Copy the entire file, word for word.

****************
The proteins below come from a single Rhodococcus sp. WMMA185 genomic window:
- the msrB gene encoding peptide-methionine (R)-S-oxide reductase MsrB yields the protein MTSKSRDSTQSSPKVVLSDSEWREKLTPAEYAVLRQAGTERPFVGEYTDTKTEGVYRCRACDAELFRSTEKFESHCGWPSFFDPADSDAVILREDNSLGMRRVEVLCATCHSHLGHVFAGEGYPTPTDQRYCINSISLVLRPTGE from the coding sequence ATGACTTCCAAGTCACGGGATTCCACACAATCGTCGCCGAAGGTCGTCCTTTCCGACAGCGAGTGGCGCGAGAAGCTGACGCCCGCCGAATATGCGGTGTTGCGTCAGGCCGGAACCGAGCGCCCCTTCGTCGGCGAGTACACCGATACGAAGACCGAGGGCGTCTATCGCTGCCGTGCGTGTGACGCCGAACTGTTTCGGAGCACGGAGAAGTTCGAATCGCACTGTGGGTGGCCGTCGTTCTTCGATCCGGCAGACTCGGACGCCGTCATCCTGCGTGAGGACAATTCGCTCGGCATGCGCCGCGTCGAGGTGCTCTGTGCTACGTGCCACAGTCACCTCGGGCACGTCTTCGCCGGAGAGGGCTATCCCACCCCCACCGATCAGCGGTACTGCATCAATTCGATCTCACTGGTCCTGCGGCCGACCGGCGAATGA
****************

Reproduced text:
The proteins below come from a single Rhodococcus sp. WMMA185 genomic window:
- the msrB gene encoding peptide-methionine (R)-S-oxide reductase MsrB yields the protein MTSKSRDSTQSSPKVVLSDSEWREKLTPAEYAVLRQAGTERPFVGEYTDTKTEGVYRCRACDAELFRSTEKFESHCGWPSFFDPADSDAVILREDNSLGMRRVEVLCATCHSHLGHVFAGEGYPTPTDQRYCINSISLVLRPTGE from the coding sequence ATGACTTCCAAGTCACGGGATTCCACACAATCGTCGCCGAAGGTCGTCCTTTCCGACAGCGAGTGGCGCGAGAAGCTGACGCCCGCCGAATATGCGGTGTTGCGTCAGGCCGGAACCGAGCGCCCCTTCGTCGGCGAGTACACCGATACGAAGACCGAGGGCGTCTATCGCTGCCGTGCGTGTGACGCCGAACTGTTTCGGAGCACGGAGAAGTTCGAATCGCACTGTGGGTGGCCGTCGTTCTTCGATCCGGCAGACTCGGACGCCGTCATCCTGCGTGAGGACAATTCGCTCGGCATGCGCCGCGTCGAGGTGCTCTGTGCTACGTGCCACAGTCACCTCGGGCACGTCTTCGCCGGAGAGGGCTATCCCACCCCCACCGATCAGCGGTACTGCATCAATTCGATCTCACTGGTCCTGCGGCCGACCGGCGAATGA